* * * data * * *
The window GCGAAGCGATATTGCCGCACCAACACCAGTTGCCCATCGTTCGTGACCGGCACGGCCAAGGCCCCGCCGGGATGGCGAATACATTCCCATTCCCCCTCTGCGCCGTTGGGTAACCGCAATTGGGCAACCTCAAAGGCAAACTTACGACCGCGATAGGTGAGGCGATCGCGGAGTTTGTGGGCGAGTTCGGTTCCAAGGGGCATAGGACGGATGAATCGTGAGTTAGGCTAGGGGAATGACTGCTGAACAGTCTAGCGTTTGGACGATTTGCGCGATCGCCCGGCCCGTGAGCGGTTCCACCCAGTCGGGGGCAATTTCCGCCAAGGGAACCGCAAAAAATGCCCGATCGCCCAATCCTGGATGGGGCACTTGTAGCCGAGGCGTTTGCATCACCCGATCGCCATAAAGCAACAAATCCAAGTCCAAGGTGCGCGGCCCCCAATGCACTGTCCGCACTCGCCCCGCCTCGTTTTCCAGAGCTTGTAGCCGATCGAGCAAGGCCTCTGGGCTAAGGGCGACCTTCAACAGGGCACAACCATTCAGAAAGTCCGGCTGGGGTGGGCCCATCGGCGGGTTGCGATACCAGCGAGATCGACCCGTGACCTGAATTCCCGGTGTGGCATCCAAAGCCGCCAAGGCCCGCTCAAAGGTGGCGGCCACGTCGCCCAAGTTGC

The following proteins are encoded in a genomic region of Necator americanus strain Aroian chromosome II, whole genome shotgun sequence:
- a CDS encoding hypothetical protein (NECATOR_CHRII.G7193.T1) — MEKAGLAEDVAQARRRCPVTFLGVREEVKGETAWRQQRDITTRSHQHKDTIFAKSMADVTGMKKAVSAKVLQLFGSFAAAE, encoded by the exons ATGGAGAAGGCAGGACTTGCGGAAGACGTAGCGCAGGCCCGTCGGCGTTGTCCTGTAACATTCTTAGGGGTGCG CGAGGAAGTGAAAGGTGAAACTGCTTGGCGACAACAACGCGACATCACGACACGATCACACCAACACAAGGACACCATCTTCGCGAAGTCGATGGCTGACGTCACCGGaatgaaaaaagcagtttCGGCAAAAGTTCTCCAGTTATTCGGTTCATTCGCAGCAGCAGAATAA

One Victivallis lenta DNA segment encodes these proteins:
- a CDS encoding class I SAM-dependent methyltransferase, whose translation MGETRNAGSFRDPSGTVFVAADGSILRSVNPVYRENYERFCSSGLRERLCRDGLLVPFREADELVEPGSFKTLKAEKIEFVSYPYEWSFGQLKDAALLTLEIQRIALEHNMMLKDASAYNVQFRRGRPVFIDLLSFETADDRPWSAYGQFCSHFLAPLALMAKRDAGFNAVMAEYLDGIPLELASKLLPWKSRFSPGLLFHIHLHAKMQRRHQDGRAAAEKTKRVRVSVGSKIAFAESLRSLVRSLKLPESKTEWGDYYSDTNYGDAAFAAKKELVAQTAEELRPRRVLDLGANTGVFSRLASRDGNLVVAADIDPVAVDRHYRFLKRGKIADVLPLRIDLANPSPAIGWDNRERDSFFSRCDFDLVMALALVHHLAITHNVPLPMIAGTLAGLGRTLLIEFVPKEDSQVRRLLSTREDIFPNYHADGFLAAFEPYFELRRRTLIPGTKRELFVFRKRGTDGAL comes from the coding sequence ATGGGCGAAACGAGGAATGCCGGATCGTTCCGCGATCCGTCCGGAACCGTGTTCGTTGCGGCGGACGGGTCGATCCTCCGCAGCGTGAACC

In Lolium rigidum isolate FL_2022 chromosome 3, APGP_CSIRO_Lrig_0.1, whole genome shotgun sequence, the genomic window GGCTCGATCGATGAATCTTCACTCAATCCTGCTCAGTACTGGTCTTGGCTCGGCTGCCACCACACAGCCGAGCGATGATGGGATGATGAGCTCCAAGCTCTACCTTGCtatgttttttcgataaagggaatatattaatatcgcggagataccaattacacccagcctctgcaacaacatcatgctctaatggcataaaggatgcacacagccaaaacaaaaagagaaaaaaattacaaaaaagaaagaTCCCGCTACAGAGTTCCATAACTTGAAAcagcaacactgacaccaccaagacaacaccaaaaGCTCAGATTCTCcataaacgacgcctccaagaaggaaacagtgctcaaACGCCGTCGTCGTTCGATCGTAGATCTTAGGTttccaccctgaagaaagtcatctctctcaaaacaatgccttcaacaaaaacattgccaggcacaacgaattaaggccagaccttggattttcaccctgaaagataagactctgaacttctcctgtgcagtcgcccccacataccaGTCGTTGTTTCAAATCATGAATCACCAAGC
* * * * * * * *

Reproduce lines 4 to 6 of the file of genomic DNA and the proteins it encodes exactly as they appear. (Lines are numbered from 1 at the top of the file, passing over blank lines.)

One Victivallis lenta DNA segment encodes these proteins:
- a CDS encoding class I SAM-dependent methyltransferase, whose translation MGETRNAGSFRDPSGTVFVAADGSILRSVNPVYRENYERFCSSGLRERLCRDGLLVPFREADELVEPGSFKTLKAEKIEFVSYPYEWSFGQLKDAALLTLEIQRIALEHNMMLKDASAYNVQFRRGRPVFIDLLSFETADDRPWSAYGQFCSHFLAPLALMAKRDAGFNAVMAEYLDGIPLELASKLLPWKSRFSPGLLFHIHLHAKMQRRHQDGRAAAEKTKRVRVSVGSKIAFAESLRSLVRSLKLPESKTEWGDYYSDTNYGDAAFAAKKELVAQTAEELRPRRVLDLGANTGVFSRLASRDGNLVVAADIDPVAVDRHYRFLKRGKIADVLPLRIDLANPSPAIGWDNRERDSFFSRCDFDLVMALALVHHLAITHNVPLPMIAGTLAGLGRTLLIEFVPKEDSQVRRLLSTREDIFPNYHADGFLAAFEPYFELRRRTLIPGTKRELFVFRKRGTDGAL comes from the coding sequence ATGGGCGAAACGAGGAATGCCGGATCGTTCCGCGATCCGTCCGGAACCGTGTTCGTTGCGGCGGACGGGTCGATCCTCCGCAGCGTGAACC

In Lolium rigidum isolate FL_2022 chromosome 3, APGP_CSIRO_Lrig_0.1, whole genome shotgun sequence, the genomic window GGCTCGATCGATGAATCTTCACTCAATCCTGCTCAGTACTGGTCTTGGCTCGGCTGCCACCACACAGCCGAGCGATGATGGGATGATGAGCTCCAAGCTCTACCTTGCtatgttttttcgataaagggaatatattaatatcgcggagataccaattacacccagcctctgcaacaacatcatgctctaatggcataaaggatgcacacagccaaaacaaaaagagaaaaaaattacaaaaaagaaagaTCCCGCTACAGAGTTCCATAACTTGAAAcagcaacactgacaccaccaagacaacaccaaaaGCTCAGATTCTCcataaacgacgcctccaagaaggaaacagtgctcaaACGCCGTCGTCGTTCGATCGTAGATCTTAGGTttccaccctgaagaaagtcatctctctcaaaacaatgccttcaacaaaaacattgccaggcacaacgaattaaggccagaccttggattttcaccctgaaagataagactctgaacttctcctgtgcagtcgcccccacataccaGTCGTTGTTTCAAATCATGAATCACCAAGC